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The Natural Assets That Workforce and Career Development Programs Miss

Job-seekers have community connections (what we call familial and developmental connections: family members, neighbors, former teachers, church members, etc.) that could be beneficial to their long-term economic mobility. Unfortunately, the occupations of many of these potential community career boosters remain unknown. Unfortunately, many workforce and mentoring programs place little effort in helping individuals strategically connect to these important sources of labor market information and career development support. Furthermore, these community assets are the ones to whom job seekers remain connected well after they have exited from program rosters.

In our five years of training hundreds of career development professionals, it’s surprising that 80% secured their current job through a connection but don’t have a curriculum or system to help the job seekers they serve to do the same. Job-seekers, like them, already know the people who will help them get a job. So how is your staff helping them knock on the door?

In the case of asset-based youth development programs, why not start with the assets young people have in their own back pockets? Those assets are their social capital.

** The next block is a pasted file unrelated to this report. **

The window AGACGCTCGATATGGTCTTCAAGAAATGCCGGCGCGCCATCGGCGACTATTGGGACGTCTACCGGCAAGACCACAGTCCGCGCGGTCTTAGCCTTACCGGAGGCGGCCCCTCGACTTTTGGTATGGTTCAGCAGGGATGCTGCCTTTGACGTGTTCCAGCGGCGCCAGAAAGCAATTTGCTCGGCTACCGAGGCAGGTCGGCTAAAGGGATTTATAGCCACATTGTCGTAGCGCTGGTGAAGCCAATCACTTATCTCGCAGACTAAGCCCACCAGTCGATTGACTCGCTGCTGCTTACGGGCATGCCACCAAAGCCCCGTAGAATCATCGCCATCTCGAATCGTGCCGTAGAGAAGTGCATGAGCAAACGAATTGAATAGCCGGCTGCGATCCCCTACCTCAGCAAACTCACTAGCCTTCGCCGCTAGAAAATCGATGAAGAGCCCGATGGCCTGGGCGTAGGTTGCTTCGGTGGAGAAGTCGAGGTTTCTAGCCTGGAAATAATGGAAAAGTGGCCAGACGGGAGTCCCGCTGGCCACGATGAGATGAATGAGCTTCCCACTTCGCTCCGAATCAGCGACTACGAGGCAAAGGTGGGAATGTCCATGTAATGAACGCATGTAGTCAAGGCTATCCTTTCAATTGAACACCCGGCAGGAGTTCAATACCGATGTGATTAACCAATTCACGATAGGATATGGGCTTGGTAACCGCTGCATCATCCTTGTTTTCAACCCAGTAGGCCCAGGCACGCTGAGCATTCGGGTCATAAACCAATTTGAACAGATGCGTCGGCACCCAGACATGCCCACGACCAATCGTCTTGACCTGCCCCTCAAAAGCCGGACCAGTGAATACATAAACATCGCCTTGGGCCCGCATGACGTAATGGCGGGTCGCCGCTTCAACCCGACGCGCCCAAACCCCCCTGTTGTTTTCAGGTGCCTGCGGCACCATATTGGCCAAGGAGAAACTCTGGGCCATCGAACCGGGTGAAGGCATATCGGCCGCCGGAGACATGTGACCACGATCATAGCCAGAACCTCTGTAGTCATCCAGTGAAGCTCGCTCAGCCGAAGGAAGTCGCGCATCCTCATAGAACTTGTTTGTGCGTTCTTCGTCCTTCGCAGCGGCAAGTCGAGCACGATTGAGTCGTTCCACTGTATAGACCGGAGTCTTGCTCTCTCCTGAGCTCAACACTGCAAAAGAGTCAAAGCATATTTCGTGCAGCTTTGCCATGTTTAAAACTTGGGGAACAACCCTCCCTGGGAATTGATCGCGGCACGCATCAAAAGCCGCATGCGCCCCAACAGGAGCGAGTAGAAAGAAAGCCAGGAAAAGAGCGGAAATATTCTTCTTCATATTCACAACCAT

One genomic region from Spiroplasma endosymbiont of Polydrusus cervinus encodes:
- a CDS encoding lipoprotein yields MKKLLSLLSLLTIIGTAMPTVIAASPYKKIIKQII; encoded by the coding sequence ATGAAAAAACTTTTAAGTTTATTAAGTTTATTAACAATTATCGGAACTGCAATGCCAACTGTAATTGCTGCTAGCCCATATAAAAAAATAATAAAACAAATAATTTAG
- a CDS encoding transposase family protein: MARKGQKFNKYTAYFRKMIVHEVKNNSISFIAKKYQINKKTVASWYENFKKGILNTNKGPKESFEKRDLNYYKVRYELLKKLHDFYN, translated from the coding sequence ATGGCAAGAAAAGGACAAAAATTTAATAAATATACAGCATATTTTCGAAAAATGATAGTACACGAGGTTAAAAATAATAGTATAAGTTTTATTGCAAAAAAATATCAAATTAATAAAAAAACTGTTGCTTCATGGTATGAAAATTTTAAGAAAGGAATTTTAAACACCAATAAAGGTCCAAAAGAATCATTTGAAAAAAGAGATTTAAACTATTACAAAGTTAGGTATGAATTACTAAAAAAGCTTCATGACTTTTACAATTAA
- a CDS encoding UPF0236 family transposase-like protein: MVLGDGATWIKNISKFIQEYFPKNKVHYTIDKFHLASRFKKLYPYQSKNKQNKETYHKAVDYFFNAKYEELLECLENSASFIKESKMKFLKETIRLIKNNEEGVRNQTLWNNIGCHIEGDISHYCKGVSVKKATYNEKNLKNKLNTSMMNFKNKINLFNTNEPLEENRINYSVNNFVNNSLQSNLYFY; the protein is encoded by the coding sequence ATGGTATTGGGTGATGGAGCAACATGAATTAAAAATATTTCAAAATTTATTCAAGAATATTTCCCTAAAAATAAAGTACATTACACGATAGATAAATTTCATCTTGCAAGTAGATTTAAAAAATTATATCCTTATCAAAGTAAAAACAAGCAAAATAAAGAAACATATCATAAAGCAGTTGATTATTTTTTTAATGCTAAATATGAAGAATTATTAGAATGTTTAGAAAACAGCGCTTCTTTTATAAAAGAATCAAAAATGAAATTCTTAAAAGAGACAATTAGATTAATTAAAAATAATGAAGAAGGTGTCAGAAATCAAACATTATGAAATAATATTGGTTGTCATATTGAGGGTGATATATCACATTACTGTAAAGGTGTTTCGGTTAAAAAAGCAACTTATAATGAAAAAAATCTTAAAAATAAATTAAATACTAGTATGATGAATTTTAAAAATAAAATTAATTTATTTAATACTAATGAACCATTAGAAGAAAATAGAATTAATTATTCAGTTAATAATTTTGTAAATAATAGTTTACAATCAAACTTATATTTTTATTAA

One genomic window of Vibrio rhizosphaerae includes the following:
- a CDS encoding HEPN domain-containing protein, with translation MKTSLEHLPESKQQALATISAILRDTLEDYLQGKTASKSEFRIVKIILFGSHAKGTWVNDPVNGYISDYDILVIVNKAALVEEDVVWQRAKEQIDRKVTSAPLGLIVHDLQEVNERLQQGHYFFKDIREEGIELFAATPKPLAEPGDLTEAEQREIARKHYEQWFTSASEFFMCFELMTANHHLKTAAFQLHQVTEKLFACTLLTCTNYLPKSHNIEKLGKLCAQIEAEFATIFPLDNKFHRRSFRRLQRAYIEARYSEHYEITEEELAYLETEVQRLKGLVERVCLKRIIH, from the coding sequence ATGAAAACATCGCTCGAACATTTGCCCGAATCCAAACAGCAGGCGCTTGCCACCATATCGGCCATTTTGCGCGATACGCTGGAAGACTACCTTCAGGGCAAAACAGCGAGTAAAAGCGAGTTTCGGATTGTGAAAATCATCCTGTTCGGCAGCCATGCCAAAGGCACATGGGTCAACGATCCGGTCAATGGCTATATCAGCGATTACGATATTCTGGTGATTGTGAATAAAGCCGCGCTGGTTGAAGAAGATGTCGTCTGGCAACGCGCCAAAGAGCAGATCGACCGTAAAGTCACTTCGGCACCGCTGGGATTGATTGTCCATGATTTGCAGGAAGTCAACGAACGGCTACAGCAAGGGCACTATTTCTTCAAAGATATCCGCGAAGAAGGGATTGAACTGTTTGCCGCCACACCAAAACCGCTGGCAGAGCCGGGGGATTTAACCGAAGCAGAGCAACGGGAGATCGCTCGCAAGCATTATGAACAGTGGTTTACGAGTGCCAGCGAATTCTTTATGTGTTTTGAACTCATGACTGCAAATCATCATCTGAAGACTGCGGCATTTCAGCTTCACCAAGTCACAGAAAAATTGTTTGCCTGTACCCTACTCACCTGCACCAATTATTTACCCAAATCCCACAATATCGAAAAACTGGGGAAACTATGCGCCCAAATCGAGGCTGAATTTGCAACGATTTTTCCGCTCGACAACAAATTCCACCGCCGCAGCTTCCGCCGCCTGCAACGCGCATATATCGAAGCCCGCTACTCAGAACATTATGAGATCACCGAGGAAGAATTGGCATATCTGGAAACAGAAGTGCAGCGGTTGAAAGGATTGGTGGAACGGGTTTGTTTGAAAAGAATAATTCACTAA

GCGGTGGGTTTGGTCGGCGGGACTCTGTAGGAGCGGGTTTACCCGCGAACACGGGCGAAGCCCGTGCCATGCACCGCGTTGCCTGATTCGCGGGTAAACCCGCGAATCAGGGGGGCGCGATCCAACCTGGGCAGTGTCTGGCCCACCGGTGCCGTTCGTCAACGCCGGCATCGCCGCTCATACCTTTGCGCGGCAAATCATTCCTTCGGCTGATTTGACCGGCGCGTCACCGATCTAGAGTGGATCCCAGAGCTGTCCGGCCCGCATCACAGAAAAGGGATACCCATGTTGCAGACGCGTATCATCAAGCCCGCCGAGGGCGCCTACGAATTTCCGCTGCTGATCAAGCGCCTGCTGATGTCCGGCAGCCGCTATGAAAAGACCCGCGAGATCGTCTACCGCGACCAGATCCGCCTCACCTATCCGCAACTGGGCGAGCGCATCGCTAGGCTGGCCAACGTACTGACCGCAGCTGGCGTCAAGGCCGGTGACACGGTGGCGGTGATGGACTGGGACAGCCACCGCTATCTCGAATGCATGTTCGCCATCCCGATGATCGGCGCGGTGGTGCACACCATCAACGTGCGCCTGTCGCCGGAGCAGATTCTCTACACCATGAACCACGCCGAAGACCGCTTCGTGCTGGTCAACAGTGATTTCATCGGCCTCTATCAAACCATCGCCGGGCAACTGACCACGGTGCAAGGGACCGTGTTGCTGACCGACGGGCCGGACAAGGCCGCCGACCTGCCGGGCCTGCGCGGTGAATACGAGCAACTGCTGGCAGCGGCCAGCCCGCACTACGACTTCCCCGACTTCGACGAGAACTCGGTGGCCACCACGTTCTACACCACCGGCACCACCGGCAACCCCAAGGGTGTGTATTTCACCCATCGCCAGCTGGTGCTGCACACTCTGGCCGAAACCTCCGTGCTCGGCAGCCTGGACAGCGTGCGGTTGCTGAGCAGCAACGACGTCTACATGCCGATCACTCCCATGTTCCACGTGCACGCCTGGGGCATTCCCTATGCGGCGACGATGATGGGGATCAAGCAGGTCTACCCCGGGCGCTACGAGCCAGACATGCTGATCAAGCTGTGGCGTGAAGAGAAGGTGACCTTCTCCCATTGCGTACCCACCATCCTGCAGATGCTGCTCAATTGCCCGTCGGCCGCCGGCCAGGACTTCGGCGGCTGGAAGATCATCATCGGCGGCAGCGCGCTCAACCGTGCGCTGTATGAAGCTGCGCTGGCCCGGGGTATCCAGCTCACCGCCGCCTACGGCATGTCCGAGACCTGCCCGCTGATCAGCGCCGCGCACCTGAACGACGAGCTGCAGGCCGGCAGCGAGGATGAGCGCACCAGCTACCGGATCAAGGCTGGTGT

Here’s a question we want and honestly answer: “How much time does your program spend helping job seekers identify the individuals they know who can help them build a bridge to future economic success?”

Many job seekers are directly or indirectly connected to company presidents and even local elected officials. In most cases, job seekers are less than one hop away from an influential person who can make a significant difference in their career. Our observations agree with the Small World Experiment in 1967, done by American psychologist Stanley Milgram (later known as the Six Degrees of Separation theory). This theory states that everyone and everything are six or fewer steps away, by way of introduction, from any other person in the world. In the cities where we work, it is more like job seekers are just one family dinner away.

We are not saying that building social capital is easy. First, job-seekers must know their network, and then the social capital building process can begin. It will be hard work, but so is filling out one hundred online applications and not getting a callback. The traditional employment application process insidiously infiltrates job seekers’ self-esteem while empowering corporate giants with data sets to further discriminate against populations that have already faced way too much discrimination in their lives.

It’s time to teach social capital building by modeling it. How did you get your job?

If you are interested in learning more about social capital framework, join us for a free Social Capital Webinar on:

When: Jul 12, 2022 01:00 PM Eastern Time (US and Canada)

Register in advance for this meeting: